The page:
The CSS blog started coming out of the 2008/2009 recession. “The company was doing fine, but when we looked at our situation, we had one client that represented almost half of our revenue,” Matt explains. “And that’s a scary place to be. We quickly determined we needed something to diversify our portfolio of clients.”
CSS narrowed down three areas of business:
“We found that we were not good at lead generation,” Matt states. “We were really good if we could get someone who has a need for what we did. We closed the majority of those accounts and retained well over 90% of business year in and year out, so we didn’t have a problem selling solutions. We didn’t have a problem with delivering results – we had a problem with lead generation.”
Matt explains how the company wanted to grow revenue, get more leads, nurture all of the leads that were just sitting there. “We needed to be in front of them all the time.”
Process for Business Blogging
In the early stages of the CSS blog, there were roughly 50 followers. There wasn’t a content specialist to help write the blogs; it was Matt who took responsibility for the blog and reached out to the people within the company to help contribute.
By 2014, a big threshold was hit with 10k pageviews. In 2015, 15k pageviews, and in 2019, there were approximately 29k pageviews.
Over the last year, the pageviews for the CSS blog averages between 45k to 60k a month. “These are organic views,” states Matt. “It’s hard in the beginning, and you won’t see instant success. It takes a lot of patience and consistency.”
The blogs at CSS are written by people within the company. “We made the decision to have our people write blog content because our people have the best expertise,” explains Matt. “We know the common problems and questions that clients and prospects are asking, and we write about those.”
CSS does have an internal process where the marketing team shares keywords and topics with consultants. There’s also an editing and optimizing process. “It’s important to create a culture internally for blogging,” states Matt.
How to Get Started with Business Blogging
Matt says that one question he’s frequently asked is, “Aren’t you worried that if you give way expertise through blogging, that people won’t hire you?”
It’s a valid question, but the answer is absolutely not. As Matt states, “You are what you publish.”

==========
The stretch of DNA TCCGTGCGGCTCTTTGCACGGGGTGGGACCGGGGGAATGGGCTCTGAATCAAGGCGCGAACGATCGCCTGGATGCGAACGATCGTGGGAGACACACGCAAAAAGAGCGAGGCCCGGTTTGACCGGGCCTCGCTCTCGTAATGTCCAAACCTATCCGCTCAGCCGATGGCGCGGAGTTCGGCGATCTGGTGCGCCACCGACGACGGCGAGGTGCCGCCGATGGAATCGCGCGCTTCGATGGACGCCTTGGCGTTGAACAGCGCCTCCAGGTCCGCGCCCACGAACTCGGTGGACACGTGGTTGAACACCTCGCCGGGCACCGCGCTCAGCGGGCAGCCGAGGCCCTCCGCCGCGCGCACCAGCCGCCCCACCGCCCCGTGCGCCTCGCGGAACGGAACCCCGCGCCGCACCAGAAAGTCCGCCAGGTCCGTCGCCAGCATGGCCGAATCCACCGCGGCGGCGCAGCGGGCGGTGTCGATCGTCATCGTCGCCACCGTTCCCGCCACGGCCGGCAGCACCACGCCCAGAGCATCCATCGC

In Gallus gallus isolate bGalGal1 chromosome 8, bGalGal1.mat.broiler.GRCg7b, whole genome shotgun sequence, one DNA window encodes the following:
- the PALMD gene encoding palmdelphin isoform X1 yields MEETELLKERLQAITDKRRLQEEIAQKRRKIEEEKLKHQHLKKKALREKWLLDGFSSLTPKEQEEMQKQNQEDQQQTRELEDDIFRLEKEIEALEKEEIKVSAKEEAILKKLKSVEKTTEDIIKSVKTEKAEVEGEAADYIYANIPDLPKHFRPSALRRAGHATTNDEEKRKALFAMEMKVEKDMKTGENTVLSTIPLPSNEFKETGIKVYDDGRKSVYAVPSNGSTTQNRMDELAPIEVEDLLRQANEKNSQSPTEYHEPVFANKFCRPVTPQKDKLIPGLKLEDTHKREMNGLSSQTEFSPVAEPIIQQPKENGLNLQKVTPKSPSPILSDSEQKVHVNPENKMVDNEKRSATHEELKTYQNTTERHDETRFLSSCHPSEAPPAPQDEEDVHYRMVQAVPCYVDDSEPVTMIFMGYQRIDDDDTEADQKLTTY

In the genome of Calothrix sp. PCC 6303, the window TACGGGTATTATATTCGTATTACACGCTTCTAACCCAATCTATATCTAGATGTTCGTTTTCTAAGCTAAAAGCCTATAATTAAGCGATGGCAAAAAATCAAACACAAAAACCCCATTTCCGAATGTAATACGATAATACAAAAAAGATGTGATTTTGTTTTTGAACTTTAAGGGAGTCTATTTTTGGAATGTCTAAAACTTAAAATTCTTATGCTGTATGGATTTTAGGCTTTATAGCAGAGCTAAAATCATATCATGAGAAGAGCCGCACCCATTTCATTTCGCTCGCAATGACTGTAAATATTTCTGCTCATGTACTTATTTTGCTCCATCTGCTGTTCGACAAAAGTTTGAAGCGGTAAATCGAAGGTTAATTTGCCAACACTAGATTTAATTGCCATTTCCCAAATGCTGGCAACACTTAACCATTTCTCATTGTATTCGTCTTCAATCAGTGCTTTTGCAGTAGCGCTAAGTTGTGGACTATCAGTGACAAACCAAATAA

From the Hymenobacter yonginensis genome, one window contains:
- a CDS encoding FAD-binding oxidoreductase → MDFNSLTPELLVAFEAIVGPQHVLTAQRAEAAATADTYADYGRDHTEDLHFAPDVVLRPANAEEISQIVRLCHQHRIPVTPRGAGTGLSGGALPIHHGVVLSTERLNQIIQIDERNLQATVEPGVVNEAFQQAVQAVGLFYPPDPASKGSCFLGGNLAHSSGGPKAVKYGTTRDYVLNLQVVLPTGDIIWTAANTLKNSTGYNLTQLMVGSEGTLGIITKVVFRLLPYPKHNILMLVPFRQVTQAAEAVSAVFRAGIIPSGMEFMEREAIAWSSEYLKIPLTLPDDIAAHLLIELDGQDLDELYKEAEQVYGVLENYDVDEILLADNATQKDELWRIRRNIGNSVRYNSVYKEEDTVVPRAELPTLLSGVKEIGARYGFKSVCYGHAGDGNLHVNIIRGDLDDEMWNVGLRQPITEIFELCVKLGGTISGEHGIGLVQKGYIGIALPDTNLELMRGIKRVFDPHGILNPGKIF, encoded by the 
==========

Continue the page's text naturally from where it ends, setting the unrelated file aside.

When you consistently publish blog articles that are helpful to your audience, they begin viewing you as a thought leader. To them, you’re the expert. “As you steadily establish yourself as a thought leader in the industry, prospects will reach out when they’re ready,” Matt explains. “This is the WHY behind blogging. People have a hard time deciding WHY to get started than actually getting started.”
ALeadG2, we have several resources available that help guides you on how to get started with business blogging. Additionally, Matt wrote an entire book with exact details on how to get started.
ROI to Expect from Blogging Efforts
During the interview, Matt gives two real-life examples of blogging ROI. These are examples you may not think about as ROI, and it’s rare to be this linear.
For the first example, Matt explains how a current client of CSS Google searched “digital needs analysis.” Working with a lot of media companies, and this being a common obstacle for them, CSS articles were some of the first to show on Google. “The guy noticed my name attached to the article, looked me up on LinkedIn, noticed I lived in Texas, and struck up a conversation with me.”
This client never filled out a form! And this is also an instance where CSS would have never fund this person relying strictly on outbound methods.
The second example Matt gives is about a prospect hat ghosted the team after a long process. “After being ghosted, I got an alert that this prospect downloaded an eBook on the CSS resource page,” Matt explains. “Because of this action, I contacted the consultant and asked for them to reach out to the prospect. That prospect quickly became a client, and still is!”
Blogging for business is a complex journey, but it’s proven that blogging and content do contribute to selling smarter and faster.
Tips for Starting a B2B Blog
To end the livecast, Matt gives one piece of advice to listeners.
“Don’t do it on your own! I did it for a year on my own with no one to bounce ideas and wondering if I was doing it right. After the first year of results, I wish I would have hired someone to be my coach or mentor - not everyone is a good writer but they have good thoughts.”
Starting a business blog without help costs more money, takes longer, and you end up making more mistakes.
Don’t miss another episode of the Sell Smarter. Sell Faster. where Dani Buckley, VP/GM of LeadG2 speaks with experts and thought leaders across a variety of industries and learn how they implementer of some of the most proven sales enablement and inbound marketing tactics and strategies. Visit SellSmarterSellFaster.com to learn more.